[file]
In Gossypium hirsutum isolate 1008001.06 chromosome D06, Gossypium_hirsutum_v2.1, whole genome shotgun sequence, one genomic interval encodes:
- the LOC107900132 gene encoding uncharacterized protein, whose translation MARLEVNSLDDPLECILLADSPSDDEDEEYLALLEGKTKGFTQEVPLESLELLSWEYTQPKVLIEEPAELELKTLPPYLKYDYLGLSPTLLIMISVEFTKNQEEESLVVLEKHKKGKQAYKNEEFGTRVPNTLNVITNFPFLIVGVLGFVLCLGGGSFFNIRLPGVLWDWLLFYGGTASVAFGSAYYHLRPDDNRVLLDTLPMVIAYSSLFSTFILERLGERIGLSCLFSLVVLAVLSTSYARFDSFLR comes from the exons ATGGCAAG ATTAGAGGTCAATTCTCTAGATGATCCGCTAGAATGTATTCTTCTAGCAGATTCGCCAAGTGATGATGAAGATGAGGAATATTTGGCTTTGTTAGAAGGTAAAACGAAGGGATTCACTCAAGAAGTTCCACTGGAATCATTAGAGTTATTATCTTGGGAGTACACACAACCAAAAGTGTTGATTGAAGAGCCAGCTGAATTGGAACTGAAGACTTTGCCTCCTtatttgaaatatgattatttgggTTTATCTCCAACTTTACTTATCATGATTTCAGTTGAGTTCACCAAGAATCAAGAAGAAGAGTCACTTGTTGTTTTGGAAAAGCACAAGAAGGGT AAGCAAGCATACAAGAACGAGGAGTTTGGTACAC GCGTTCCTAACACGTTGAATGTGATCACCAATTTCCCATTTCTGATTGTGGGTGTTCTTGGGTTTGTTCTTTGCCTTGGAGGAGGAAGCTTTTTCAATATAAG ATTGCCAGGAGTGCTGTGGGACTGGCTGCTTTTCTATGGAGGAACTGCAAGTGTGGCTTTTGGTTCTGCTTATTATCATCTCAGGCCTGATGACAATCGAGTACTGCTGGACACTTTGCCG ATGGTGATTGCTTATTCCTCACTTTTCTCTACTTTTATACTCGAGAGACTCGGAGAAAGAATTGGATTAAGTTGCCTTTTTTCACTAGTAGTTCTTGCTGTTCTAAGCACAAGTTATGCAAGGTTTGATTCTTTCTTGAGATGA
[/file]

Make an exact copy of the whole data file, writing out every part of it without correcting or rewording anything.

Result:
In Gossypium hirsutum isolate 1008001.06 chromosome D06, Gossypium_hirsutum_v2.1, whole genome shotgun sequence, one genomic interval encodes:
- the LOC107900132 gene encoding uncharacterized protein, whose translation MARLEVNSLDDPLECILLADSPSDDEDEEYLALLEGKTKGFTQEVPLESLELLSWEYTQPKVLIEEPAELELKTLPPYLKYDYLGLSPTLLIMISVEFTKNQEEESLVVLEKHKKGKQAYKNEEFGTRVPNTLNVITNFPFLIVGVLGFVLCLGGGSFFNIRLPGVLWDWLLFYGGTASVAFGSAYYHLRPDDNRVLLDTLPMVIAYSSLFSTFILERLGERIGLSCLFSLVVLAVLSTSYARFDSFLR comes from the exons ATGGCAAG ATTAGAGGTCAATTCTCTAGATGATCCGCTAGAATGTATTCTTCTAGCAGATTCGCCAAGTGATGATGAAGATGAGGAATATTTGGCTTTGTTAGAAGGTAAAACGAAGGGATTCACTCAAGAAGTTCCACTGGAATCATTAGAGTTATTATCTTGGGAGTACACACAACCAAAAGTGTTGATTGAAGAGCCAGCTGAATTGGAACTGAAGACTTTGCCTCCTtatttgaaatatgattatttgggTTTATCTCCAACTTTACTTATCATGATTTCAGTTGAGTTCACCAAGAATCAAGAAGAAGAGTCACTTGTTGTTTTGGAAAAGCACAAGAAGGGT AAGCAAGCATACAAGAACGAGGAGTTTGGTACAC GCGTTCCTAACACGTTGAATGTGATCACCAATTTCCCATTTCTGATTGTGGGTGTTCTTGGGTTTGTTCTTTGCCTTGGAGGAGGAAGCTTTTTCAATATAAG ATTGCCAGGAGTGCTGTGGGACTGGCTGCTTTTCTATGGAGGAACTGCAAGTGTGGCTTTTGGTTCTGCTTATTATCATCTCAGGCCTGATGACAATCGAGTACTGCTGGACACTTTGCCG ATGGTGATTGCTTATTCCTCACTTTTCTCTACTTTTATACTCGAGAGACTCGGAGAAAGAATTGGATTAAGTTGCCTTTTTTCACTAGTAGTTCTTGCTGTTCTAAGCACAAGTTATGCAAGGTTTGATTCTTTCTTGAGATGA